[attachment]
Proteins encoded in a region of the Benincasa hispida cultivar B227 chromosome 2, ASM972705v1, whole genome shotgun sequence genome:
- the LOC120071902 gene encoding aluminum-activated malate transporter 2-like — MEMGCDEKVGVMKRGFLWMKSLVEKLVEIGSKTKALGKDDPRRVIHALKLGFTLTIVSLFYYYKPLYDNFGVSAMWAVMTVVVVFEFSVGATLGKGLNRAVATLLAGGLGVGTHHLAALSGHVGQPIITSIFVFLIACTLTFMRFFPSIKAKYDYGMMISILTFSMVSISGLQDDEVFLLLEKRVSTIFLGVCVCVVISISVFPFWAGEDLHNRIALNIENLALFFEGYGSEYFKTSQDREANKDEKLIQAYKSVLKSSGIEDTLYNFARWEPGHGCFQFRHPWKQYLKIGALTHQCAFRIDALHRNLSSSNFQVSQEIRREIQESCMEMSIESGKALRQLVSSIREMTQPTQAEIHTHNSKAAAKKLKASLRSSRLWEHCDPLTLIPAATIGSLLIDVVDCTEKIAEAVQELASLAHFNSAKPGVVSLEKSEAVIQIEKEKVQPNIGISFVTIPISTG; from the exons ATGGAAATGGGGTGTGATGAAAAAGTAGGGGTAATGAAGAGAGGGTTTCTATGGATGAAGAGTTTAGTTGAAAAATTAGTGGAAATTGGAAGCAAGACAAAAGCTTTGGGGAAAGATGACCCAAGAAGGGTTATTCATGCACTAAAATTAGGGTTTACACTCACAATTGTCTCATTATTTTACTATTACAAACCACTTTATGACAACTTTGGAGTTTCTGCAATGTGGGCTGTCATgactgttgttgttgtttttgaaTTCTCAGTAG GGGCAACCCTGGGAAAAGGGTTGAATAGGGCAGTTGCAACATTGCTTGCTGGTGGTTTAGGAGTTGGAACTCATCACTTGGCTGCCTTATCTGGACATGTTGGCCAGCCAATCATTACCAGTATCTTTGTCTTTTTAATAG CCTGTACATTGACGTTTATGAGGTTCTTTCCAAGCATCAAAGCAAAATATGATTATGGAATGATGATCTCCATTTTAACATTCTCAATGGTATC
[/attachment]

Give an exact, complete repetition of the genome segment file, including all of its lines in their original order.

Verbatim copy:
Proteins encoded in a region of the Benincasa hispida cultivar B227 chromosome 2, ASM972705v1, whole genome shotgun sequence genome:
- the LOC120071902 gene encoding aluminum-activated malate transporter 2-like — MEMGCDEKVGVMKRGFLWMKSLVEKLVEIGSKTKALGKDDPRRVIHALKLGFTLTIVSLFYYYKPLYDNFGVSAMWAVMTVVVVFEFSVGATLGKGLNRAVATLLAGGLGVGTHHLAALSGHVGQPIITSIFVFLIACTLTFMRFFPSIKAKYDYGMMISILTFSMVSISGLQDDEVFLLLEKRVSTIFLGVCVCVVISISVFPFWAGEDLHNRIALNIENLALFFEGYGSEYFKTSQDREANKDEKLIQAYKSVLKSSGIEDTLYNFARWEPGHGCFQFRHPWKQYLKIGALTHQCAFRIDALHRNLSSSNFQVSQEIRREIQESCMEMSIESGKALRQLVSSIREMTQPTQAEIHTHNSKAAAKKLKASLRSSRLWEHCDPLTLIPAATIGSLLIDVVDCTEKIAEAVQELASLAHFNSAKPGVVSLEKSEAVIQIEKEKVQPNIGISFVTIPISTG; from the exons ATGGAAATGGGGTGTGATGAAAAAGTAGGGGTAATGAAGAGAGGGTTTCTATGGATGAAGAGTTTAGTTGAAAAATTAGTGGAAATTGGAAGCAAGACAAAAGCTTTGGGGAAAGATGACCCAAGAAGGGTTATTCATGCACTAAAATTAGGGTTTACACTCACAATTGTCTCATTATTTTACTATTACAAACCACTTTATGACAACTTTGGAGTTTCTGCAATGTGGGCTGTCATgactgttgttgttgtttttgaaTTCTCAGTAG GGGCAACCCTGGGAAAAGGGTTGAATAGGGCAGTTGCAACATTGCTTGCTGGTGGTTTAGGAGTTGGAACTCATCACTTGGCTGCCTTATCTGGACATGTTGGCCAGCCAATCATTACCAGTATCTTTGTCTTTTTAATAG CCTGTACATTGACGTTTATGAGGTTCTTTCCAAGCATCAAAGCAAAATATGATTATGGAATGATGATCTCCATTTTAACATTCTCAATGGTATC